Along with a fistful of other strategies, the signers, first, takes aim at building the capacity for high quality teaching. By January they pledge to create a set of local measures of high quality teaching, endorsed by teachers and the union. These will become the standards by which teachers are judged. The parties also pledge to develop a workable peer review system for both teachers and administrators by the end of the 2010-2011 school year. Peer review works elsewhere, and it is probably the most powerful mechanism for increasing teaching quality.

While there are scores of checklists, and some well developed standards, the process of examining teaching practice in a large, diverse district filled with English language learners creates an important precedent that LA schools can learn from their own experiences rather than only react to mandates.

Second, the Compact seeks to build the capacity for collaborative leadership, a squishier but important goal in an organization characterized by animosity between teachers and administrators. Importantly, the signatories pledge to raise funds to support leadership development and training. Some of this has already started.

Third, the compact pledges to help decentralize the district with more small schools and a transparent budgeting process. The inability to move financial authority to the schools hobbled earlier reforms.

Fourth, the compact, if successful, will be an important force in linking students and the world of work. The signatories want to create 400 new workforce partnerships by June, linking students and opportunities for jobs, training, and internships. They also want to lay a glove on broadening the skills set assessed under the California standards to include such 21st Century skills as innovation, critical thinking, and financial and economic literacy.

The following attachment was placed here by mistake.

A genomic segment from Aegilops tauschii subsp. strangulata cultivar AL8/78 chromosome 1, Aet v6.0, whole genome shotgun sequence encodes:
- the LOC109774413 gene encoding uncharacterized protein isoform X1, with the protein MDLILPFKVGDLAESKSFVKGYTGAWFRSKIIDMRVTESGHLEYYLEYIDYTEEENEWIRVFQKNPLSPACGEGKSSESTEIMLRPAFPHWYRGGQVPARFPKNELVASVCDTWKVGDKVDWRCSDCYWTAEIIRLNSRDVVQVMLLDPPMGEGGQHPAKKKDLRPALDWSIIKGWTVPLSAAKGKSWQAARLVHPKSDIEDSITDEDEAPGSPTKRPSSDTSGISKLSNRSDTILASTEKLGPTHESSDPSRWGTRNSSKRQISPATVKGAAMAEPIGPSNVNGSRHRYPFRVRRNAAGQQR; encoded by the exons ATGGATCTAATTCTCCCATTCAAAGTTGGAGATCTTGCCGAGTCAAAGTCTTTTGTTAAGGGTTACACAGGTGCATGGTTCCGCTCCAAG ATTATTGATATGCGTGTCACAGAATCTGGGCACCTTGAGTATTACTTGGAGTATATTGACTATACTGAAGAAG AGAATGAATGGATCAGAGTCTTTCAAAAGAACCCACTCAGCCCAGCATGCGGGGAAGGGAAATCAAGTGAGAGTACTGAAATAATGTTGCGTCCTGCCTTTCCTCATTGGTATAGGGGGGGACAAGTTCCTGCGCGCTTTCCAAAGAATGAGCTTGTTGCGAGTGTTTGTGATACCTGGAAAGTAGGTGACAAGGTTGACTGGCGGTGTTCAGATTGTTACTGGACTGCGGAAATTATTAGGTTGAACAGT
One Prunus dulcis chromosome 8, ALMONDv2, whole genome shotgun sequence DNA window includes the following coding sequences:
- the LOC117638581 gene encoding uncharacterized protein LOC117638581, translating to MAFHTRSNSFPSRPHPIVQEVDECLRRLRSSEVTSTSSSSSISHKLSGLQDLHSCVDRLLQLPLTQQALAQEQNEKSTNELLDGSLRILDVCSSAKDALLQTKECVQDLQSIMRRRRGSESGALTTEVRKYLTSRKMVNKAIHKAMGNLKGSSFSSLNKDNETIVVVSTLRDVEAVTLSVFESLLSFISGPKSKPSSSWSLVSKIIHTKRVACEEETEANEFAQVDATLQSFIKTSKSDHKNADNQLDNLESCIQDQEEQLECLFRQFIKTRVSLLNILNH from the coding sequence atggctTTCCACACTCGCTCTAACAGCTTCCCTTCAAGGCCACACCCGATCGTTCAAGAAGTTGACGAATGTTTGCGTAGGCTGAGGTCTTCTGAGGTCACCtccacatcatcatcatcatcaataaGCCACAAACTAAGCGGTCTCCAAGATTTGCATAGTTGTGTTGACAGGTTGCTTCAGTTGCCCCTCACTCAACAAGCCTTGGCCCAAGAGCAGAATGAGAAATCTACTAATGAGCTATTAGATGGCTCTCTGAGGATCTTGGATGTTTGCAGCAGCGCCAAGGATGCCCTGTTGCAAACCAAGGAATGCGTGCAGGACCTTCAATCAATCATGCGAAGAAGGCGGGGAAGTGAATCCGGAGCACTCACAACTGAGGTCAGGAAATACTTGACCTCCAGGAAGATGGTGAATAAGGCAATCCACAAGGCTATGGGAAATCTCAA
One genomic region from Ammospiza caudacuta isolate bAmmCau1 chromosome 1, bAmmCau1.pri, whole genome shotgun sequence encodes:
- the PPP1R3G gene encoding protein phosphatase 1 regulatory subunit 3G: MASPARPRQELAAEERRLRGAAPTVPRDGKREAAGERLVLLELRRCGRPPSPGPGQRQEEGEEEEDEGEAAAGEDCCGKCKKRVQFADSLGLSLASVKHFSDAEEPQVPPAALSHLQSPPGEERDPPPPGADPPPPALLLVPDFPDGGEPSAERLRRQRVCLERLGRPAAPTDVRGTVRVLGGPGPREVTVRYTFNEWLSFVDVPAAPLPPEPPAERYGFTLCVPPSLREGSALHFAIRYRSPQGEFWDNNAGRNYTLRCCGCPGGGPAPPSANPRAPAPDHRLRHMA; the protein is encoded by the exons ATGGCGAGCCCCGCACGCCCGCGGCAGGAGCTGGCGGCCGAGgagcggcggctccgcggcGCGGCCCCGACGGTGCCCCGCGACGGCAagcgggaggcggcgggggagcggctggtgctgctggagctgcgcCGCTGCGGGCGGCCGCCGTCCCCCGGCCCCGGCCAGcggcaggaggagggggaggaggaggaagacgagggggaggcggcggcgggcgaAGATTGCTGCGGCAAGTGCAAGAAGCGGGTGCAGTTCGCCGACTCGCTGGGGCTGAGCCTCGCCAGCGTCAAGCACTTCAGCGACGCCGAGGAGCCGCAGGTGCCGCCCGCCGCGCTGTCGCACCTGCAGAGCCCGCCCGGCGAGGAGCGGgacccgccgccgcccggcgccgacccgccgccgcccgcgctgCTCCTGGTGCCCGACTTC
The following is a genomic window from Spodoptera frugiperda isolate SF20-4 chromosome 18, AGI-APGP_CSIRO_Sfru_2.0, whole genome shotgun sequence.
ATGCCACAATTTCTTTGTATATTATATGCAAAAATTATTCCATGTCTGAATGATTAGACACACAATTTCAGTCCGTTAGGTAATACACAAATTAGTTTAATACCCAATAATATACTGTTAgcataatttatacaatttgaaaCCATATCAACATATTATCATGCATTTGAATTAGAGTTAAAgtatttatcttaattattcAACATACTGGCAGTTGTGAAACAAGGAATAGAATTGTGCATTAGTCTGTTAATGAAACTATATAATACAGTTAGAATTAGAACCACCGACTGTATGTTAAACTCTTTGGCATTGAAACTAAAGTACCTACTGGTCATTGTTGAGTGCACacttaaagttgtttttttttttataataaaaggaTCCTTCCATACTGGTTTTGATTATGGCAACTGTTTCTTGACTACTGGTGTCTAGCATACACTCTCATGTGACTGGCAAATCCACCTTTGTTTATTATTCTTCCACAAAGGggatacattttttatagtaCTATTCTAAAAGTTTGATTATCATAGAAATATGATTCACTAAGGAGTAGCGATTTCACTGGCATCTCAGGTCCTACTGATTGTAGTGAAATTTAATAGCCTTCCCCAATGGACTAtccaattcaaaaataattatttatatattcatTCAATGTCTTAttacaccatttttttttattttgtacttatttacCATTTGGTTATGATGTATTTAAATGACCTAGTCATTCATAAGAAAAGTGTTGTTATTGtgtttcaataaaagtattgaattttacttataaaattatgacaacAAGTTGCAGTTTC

There are a fistful of other strategies in the compact. As a whole they have much in common with the strategic policy levers my co-authors and I suggested in Learning From LA (A summary of these recommendations.)

The compact was signed by Mayor Antonio Villaraigosa, City Council President Eric Garcetti, LAUSD superintendent Ramon Cortines and board president Monica Garcia. Also signing were labor leaders: Maria Elena Durazo, executive secretary of the L.A. County Federation of Labor and Judith Perez, president of the AALA, the school administrators union. A.J. Duffy, president of United Teachers Los Angeles, participated in drafting the compact and sent a letter of support, but did not sign because the union's historically recalcitrant house of representatives balked.

Eleven college and university presidents or chancellors also signed, the first time that such a symbolic connection has been made between the levels of education. In a world where college is required for access to many jobs, civic thinking about education beginning in preschool and ending in graduate school is a must.

In an interesting contrast with the 1990s reforms, where the heads of major corporations were the signing and participating partners in LEARN, the business and civic communities were represented by the LA Area Chamber of Commerce president Gary Toebben and the United Way president Elise Buik. For good reason: many of the businesses whose executives formed the civic elite two decades ago no longer exist. Times-Mirror, Lockheed, ARCO, Bank of America: all gone, sold, or absorbed.

The Chamber of Commerce is at first blush an unlikely organizer. Chambers have a stodgy image, but the LA Chamber got interested in education through its work force development program. David Rattray, now the Chamber's senior vice president for workforce development, served as the diplomat who drew the parties together and who patiently waited until there was a lull in political infighting to announce the new project. In an arena of loud voices, his is distinguished by its soft-spoken determination.